Reviewed by Douglas Chapman
As much as I have to take this book with some salt, I cant help but like it. Derived from the ingredients of the first nine issues of World Explorer Magazine, including the ads, a stew of the strange is served.
Hyperbole is in full flower, much as in the writings of Merian C. Cooper, the creator of King Kong. So are fun photos, illustrations and graphics.
Just a few of the articles in evidence are Dinosaur Hunting in the Congo by Dr. Marc Miller, Chicagos Mysterious Stone Face by Frank Joseph, A Pre-Tesla Tesla Coil by Jerry Ziegler, The Mind Eating Plant by A.B.H. Alexander, and The Kaimanawa Wall by David Hatcher Childress.
Millers article, taken from his personal experienceof dino-searchinghas an odd detail. He writes: Yet, in every case we had the same descriptiona reddish-brown reptile the size of a small elephant with a long a long neck and snake-like tail, which it dragged through the grass. But recent reconstructions of dinosaurs discount the old theories that the creatures dragged their aft appendages. Miller, like all western searchers for Mokele-Mbembe, failed to find his quarry, so it is extremely unlikely that this discrepancy will be cleared up.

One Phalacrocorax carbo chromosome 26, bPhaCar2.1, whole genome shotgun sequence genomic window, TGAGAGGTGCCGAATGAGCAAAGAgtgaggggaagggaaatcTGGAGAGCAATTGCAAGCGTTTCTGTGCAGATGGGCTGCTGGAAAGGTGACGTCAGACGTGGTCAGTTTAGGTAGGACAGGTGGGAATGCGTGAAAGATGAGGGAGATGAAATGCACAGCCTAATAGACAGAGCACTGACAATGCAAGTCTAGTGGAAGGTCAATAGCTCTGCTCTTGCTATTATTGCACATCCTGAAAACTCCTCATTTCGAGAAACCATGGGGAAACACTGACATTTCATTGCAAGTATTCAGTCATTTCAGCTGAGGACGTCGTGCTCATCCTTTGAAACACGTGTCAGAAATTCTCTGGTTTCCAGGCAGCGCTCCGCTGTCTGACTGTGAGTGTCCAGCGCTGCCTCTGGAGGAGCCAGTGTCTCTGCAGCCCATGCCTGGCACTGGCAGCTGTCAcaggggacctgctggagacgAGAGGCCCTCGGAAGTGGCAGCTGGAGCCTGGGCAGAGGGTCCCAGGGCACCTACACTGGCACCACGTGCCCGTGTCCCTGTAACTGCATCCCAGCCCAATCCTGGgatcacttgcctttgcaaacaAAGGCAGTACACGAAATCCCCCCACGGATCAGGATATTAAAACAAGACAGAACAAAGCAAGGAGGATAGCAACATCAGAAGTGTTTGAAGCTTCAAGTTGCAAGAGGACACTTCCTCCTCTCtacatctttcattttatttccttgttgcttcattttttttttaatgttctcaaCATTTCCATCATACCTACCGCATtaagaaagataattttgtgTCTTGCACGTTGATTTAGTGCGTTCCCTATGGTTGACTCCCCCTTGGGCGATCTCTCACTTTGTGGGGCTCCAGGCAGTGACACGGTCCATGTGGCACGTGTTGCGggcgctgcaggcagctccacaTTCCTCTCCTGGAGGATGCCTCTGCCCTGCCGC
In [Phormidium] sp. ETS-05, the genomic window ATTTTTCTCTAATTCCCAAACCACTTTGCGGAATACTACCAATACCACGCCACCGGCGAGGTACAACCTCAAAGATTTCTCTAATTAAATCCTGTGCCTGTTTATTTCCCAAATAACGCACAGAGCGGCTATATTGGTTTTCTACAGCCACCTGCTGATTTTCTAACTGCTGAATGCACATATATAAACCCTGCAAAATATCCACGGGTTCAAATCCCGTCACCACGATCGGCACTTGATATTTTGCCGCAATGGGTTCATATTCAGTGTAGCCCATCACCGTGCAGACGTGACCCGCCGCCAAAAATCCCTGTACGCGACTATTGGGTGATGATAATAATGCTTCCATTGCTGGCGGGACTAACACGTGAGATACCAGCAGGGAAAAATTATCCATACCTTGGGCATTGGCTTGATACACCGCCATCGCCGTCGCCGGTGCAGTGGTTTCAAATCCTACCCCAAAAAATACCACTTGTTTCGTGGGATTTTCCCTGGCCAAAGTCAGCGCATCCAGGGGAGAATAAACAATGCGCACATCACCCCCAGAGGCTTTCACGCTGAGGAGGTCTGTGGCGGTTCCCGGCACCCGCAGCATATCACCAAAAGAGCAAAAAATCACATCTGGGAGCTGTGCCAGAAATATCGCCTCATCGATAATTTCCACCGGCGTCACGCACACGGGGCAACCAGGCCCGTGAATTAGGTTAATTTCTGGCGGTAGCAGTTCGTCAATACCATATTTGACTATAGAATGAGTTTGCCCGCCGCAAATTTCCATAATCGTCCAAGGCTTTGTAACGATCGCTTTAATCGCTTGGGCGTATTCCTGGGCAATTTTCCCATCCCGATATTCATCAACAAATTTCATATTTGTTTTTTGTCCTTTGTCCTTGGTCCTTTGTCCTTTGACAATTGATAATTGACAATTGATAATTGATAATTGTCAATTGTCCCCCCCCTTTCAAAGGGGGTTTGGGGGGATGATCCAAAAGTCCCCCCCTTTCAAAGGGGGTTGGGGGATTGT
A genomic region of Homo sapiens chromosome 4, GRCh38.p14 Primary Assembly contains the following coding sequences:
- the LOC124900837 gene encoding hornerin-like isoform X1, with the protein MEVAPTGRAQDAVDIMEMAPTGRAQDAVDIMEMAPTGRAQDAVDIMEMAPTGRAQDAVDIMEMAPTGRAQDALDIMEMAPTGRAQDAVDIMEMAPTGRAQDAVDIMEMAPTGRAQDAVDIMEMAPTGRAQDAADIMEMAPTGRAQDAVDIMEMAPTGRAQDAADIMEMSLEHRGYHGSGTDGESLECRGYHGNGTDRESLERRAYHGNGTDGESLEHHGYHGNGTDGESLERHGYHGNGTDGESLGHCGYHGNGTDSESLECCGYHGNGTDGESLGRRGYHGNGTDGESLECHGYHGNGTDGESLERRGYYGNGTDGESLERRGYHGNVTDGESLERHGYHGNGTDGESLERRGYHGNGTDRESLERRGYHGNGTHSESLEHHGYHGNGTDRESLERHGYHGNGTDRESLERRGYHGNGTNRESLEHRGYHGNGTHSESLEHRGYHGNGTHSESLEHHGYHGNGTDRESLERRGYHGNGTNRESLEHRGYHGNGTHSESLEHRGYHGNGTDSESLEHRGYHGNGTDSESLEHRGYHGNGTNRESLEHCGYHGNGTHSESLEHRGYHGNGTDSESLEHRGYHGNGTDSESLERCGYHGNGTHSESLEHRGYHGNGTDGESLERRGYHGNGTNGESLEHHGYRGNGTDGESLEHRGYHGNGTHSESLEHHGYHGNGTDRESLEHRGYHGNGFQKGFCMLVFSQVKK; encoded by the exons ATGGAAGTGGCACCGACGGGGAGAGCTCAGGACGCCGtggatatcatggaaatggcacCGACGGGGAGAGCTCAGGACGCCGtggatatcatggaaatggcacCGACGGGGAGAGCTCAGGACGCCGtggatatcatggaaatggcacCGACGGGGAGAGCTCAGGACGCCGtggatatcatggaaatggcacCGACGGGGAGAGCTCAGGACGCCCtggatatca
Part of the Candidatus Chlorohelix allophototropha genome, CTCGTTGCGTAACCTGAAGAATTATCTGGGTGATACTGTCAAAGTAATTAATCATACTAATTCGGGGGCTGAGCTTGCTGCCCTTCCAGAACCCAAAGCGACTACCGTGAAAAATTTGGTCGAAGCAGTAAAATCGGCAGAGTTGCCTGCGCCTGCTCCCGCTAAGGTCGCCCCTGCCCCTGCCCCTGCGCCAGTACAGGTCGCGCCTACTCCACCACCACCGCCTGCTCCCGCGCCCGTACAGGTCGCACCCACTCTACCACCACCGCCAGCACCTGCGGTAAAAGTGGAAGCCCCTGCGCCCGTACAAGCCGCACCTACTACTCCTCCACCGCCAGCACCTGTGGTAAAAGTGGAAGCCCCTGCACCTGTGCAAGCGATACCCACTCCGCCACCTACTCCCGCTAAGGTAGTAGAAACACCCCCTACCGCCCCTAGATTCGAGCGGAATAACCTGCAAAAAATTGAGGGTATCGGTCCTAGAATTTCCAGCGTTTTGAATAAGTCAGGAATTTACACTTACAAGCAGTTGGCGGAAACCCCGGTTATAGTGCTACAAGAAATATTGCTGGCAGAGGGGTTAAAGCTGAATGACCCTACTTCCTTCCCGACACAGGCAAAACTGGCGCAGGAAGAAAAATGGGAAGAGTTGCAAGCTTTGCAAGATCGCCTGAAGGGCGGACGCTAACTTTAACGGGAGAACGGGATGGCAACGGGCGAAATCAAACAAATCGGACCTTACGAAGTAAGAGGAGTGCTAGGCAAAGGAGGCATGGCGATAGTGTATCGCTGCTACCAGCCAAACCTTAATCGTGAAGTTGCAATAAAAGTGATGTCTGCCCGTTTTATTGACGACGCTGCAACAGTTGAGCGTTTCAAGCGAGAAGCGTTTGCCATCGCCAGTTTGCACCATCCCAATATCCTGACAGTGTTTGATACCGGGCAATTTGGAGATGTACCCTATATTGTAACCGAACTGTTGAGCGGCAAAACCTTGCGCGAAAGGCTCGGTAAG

Zieglers piece, a more glowing entry relating to an awesome entity, hypothesizes that once there were more active solar winds which, combined with priestcraft, were used to create early glowing electrical devices like the Ark of the Covenant (described as essentially a Leyden jar) to dramatize Gods power.
A 1994 article by Childress entitled Living Pterodactyls weighs in on the Thunderbird Photo, speculating that the so-called photograph was actually an illustration for a True West type magazine.
Other mysteries examined in other articles include whether the Sphinx depicted a woman, whether dinosaurs still exist, and whether ancient Egyptians traveled to Australia.
The magazine takes an Indiana Jones type approach, and will not be a favorite of mainstream archeologists, etc., but will provide others with access to controversial ideas they may not have come across before. Like the book The Morning of the Magicians, the scholarship is not of the highest quality, yet the magazine does stimulate the imagination.